Lisa Grossman is the astronomy writer for Science News. Previously she was a news editor at New Scientist, where she ran the physical sciences section of the magazine for three years. Before that, she spent three years at New Scientist as a reporter, covering space, physics and astronomy. She has a degree in astronomy from Cornell University and a graduate certificate in science writing from UC Santa Cruz. Lisa was a finalist for the AGU David Perlman Award for Excellence in Science Journalism, and received the Institute of Physics/Science and Technology Facilities Council physics writing award and the AAS Solar Physics Division Popular Writing Award. She interned at Science News in 2009-2010.

All Stories by Lisa Grossman

  1. scientists in the Nevada desert

    To rehearse Perseverance’s mission, scientists pretended to be a Mars rover

    Seven Mars scientists pretended to be the Mars Perseverance rover on a training exercise in the Nevada desert.

  2. Image of the Perseverance rover
    Planetary Science

    NASA’s Perseverance rover will seek signs of past life on Mars

    NASA’s Perseverance rover will collect rocks and search for past life on Mars using lasers and zoomable cameras among other instruments.

  3. star TYC 8998-760-1 with exoplanets

    This is the first picture of a sunlike star with multiple exoplanets

    A first family portrait reveals a weird cousin of the solar system: a star about the mass of the sun orbited — distantly — by two massive gas giants.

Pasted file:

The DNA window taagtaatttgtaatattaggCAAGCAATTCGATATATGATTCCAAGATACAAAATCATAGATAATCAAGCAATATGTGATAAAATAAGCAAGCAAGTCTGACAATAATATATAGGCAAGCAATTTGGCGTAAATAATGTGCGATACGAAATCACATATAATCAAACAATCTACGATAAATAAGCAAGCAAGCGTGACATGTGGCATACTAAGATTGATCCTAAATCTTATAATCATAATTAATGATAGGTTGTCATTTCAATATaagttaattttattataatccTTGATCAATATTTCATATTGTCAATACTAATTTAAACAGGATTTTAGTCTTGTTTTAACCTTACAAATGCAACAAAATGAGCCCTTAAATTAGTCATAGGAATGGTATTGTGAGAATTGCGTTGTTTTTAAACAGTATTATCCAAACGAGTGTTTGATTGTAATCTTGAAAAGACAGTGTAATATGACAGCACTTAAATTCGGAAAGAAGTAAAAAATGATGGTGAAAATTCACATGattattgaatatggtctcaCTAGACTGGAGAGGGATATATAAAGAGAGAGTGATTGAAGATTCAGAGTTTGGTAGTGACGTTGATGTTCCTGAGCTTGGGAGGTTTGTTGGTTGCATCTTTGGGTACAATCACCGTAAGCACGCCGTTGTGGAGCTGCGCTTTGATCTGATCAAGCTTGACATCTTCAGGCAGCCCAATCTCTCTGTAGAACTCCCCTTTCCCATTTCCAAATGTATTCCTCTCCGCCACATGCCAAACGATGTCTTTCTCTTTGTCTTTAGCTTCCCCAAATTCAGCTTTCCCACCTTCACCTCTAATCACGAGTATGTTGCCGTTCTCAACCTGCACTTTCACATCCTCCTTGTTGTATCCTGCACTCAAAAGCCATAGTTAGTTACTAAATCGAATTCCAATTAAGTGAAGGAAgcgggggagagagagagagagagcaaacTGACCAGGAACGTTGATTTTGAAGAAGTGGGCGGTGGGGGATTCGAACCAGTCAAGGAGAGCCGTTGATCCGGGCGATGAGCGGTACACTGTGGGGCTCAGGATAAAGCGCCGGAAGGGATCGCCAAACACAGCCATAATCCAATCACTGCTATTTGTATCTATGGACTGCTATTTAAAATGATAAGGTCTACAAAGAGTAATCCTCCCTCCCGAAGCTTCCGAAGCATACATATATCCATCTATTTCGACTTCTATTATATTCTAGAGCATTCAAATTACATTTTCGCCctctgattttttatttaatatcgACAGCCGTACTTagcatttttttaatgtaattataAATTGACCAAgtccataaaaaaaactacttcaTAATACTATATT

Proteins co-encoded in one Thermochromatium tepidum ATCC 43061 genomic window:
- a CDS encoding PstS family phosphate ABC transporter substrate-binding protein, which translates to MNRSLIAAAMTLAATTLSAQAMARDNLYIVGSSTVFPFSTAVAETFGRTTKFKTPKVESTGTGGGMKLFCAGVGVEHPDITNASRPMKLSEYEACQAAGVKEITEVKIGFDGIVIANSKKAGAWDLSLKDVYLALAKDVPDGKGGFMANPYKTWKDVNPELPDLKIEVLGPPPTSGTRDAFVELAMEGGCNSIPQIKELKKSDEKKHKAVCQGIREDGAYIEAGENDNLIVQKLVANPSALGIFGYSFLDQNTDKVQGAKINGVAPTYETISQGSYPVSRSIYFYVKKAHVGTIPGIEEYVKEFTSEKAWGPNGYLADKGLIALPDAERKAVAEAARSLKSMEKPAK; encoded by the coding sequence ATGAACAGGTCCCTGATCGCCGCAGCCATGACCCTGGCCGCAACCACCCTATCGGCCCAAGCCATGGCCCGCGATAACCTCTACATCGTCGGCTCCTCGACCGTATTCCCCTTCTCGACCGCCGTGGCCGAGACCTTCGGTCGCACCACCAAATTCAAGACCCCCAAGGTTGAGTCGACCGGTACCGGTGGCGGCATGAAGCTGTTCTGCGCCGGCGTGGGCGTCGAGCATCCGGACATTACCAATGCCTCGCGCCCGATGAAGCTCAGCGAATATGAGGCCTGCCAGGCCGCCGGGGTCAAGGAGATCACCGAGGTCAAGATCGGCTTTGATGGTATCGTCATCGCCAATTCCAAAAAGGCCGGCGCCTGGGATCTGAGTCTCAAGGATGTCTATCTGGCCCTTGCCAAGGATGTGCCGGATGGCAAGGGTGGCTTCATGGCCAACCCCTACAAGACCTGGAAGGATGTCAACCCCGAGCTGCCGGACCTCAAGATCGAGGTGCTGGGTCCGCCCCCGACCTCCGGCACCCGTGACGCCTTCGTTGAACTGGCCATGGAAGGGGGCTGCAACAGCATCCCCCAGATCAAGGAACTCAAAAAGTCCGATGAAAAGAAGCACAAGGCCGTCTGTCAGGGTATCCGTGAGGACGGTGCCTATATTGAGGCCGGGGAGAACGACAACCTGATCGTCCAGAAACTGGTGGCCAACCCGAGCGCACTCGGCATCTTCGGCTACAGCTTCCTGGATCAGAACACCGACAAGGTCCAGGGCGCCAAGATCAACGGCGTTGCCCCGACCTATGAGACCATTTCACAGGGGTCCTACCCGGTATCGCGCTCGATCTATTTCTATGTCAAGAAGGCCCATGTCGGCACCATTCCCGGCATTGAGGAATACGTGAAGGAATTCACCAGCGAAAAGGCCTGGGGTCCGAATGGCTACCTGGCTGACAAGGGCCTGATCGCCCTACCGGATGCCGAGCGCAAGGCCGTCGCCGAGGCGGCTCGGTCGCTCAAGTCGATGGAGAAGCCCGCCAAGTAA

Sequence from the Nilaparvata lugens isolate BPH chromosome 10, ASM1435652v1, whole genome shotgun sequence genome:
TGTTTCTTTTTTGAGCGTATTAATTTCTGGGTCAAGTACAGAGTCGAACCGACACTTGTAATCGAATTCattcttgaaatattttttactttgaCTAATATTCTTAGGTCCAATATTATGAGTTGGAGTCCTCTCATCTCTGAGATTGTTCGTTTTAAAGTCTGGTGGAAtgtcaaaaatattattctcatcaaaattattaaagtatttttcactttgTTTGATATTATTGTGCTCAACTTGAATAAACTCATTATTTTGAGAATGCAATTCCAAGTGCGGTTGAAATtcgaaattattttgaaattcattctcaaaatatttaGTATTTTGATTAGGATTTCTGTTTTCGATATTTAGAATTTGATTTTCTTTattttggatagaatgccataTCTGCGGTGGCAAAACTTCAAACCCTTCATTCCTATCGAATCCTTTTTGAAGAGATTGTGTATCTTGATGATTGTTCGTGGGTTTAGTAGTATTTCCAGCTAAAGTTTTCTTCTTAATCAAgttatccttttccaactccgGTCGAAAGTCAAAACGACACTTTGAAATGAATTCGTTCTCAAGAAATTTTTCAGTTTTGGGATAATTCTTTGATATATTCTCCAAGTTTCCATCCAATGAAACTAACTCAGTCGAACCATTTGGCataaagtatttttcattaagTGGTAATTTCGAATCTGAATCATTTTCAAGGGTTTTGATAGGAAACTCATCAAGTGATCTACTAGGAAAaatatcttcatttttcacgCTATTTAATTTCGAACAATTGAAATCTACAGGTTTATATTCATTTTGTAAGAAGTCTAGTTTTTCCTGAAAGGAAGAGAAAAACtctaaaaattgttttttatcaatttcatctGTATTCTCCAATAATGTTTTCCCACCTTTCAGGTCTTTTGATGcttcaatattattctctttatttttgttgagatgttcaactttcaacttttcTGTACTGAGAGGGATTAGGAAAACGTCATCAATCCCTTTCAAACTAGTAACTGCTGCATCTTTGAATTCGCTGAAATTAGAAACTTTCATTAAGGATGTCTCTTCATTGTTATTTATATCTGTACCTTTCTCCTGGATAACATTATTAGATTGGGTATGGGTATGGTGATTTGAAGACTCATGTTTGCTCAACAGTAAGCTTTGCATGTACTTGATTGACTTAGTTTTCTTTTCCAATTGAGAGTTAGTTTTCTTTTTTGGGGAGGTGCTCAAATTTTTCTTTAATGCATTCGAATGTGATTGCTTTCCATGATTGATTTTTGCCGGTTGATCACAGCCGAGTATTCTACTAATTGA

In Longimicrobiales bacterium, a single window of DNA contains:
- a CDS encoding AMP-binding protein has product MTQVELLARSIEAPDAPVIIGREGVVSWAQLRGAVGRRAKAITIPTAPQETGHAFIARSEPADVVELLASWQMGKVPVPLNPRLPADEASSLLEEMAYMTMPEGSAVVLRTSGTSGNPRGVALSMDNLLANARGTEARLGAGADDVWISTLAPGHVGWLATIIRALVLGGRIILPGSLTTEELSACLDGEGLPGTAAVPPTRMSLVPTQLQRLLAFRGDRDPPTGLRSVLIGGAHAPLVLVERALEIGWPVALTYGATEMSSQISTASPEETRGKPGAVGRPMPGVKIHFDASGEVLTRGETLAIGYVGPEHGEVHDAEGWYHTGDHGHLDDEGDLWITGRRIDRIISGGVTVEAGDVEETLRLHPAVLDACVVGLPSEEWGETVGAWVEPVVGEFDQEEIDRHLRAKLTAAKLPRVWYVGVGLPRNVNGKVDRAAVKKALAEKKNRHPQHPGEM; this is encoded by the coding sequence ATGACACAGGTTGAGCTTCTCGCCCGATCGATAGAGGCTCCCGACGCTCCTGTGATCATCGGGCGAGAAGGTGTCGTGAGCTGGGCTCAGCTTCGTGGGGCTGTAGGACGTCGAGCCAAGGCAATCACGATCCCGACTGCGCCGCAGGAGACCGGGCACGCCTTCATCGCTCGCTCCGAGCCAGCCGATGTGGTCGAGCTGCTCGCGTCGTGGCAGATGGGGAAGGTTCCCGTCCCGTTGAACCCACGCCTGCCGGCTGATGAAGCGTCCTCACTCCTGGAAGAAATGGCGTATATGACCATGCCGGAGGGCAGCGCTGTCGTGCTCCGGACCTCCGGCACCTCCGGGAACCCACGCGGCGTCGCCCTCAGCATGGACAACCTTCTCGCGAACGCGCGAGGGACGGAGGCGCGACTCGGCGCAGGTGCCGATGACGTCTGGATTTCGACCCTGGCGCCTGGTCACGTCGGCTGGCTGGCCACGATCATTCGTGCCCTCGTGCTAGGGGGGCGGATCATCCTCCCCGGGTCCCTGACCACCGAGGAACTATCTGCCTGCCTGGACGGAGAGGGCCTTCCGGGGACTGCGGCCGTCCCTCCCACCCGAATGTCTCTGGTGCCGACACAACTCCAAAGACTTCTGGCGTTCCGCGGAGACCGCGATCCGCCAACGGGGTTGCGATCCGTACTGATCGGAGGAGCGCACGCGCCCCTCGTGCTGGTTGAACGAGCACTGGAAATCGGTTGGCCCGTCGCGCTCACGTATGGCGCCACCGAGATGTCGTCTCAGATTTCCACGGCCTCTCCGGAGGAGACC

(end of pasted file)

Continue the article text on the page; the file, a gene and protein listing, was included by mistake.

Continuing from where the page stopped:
4. Star cluster in the Rosette Nebula

    Pinning down the sun’s birthplace just got more complicated

    Many astronomers think that the sun was born in a loose association of thousands of stars. A new study suggests there’s another possibility.

  5. small 'campfire' flare on the sun

    The closest images of the sun ever taken reveal ‘campfire’ flares

    The first images from Solar Orbiter, a NASA-European Space Agency spacecraft, show tiny, never-before-seen flares across the sun’s surface.

  6. aerial photo of a dome on Mauna Loa

    Two new books explore Mars — and what it means to be human

    ‘Once Upon a Time I Lived on Mars’ and ‘The Sirens of Mars’ are surprisingly apt reads during the pandemic.

  7. Dust storm on Mars
    Planetary Science

    How upcoming missions to Mars will help predict its wild dust storms

    Predicting the weather on Mars is essential for landing and keeping rovers — or astronauts — safe on the surface. The next Mars missions will give forecasts a boost.

  8. Gas giant core planet illustration

    A newfound exoplanet may be the exposed core of a gas giant

    A planet about 734 light-years away could be a former gas giant that lost its atmosphere or a failed giant that never finished growing.

  9. black hole shooting jet of plasma into space

    Black hole plasma jets are shaped like bell-bottoms

    Jets of high-energy particles change from slightly curved sides to flared cones as they shoot away from galaxies, just like flare-legged pants.

  10. Titan lakes

    Flat spots on Saturn’s moon Titan may be the floors of ancient lake beds

    Bright radio signals from Titan indicate the presence of ancient lake beds in its tropics, a new analysis finds.

  11. Falcon 9 launch

    SpaceX’s astronaut launch marks a milestone for commercial spaceflight

    Two NASA astronauts aboard the privately built Crew Dragon capsule are the first to be sent into orbit from U.S. soil since 2011.

  12. Planet-forming swirl around star AB Aurigae

    Stunning images of swirling gas and dust may show a planet forming

    Infrared images show a spiral of gas and dust around a star 520 light-years away. A smaller, tantalizing twist hints at where a planet is coalescing.